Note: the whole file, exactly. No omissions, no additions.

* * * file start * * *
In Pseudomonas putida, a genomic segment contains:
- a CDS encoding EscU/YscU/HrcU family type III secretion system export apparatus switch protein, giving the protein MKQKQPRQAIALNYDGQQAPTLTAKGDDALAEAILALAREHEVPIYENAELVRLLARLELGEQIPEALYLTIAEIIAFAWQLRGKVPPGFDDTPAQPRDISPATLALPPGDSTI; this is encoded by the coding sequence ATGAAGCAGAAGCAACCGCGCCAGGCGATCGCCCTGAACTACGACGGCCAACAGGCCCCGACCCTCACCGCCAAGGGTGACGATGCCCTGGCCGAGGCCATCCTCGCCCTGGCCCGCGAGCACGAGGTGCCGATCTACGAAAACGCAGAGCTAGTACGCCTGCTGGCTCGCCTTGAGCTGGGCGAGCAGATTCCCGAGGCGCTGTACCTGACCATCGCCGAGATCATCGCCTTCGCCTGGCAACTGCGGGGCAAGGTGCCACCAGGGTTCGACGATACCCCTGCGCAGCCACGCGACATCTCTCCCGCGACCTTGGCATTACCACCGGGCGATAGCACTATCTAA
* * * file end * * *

In Pseudomonas putida, a genomic segment contains:
- a CDS encoding EscU/YscU/HrcU family type III secretion system export apparatus switch protein, giving the protein MKQKQPRQAIALNYDGQQAPTLTAKGDDALAEAILALAREHEVPIYENAELVRLLARLELGEQIPEALYLTIAEIIAFAWQLRGKVPPGFDDTPAQPRDISPATLALPPGDSTI; this is encoded by the coding sequence ATGAAGCAGAAGCAACCGCGCCAGGCGATCGCCCTGAACTACGACGGCCAACAGGCCCCGACCCTCACCGCCAAGGGTGACGATGCCCTGGCCGAGGCCATCCTCGCCCTGGCCCGCGAGCACGAGGTGCCGATCTACGAAAACGCAGAGCTAGTACGCCTGCTGGCTCGCCTTGAGCTGGGCGAGCAGATTCCCGAGGCGCTGTACCTGACCATCGCCGAGATCATCGCCTTCGCCTGGCAACTGCGGGGCAAGGTGCCACCAGGGTTCGACGATACCCCTGCGCAGCCACGCGACATCTCTCCCGCGACCTTGGCATTACCACCGGGCGATAGCACTATCTAA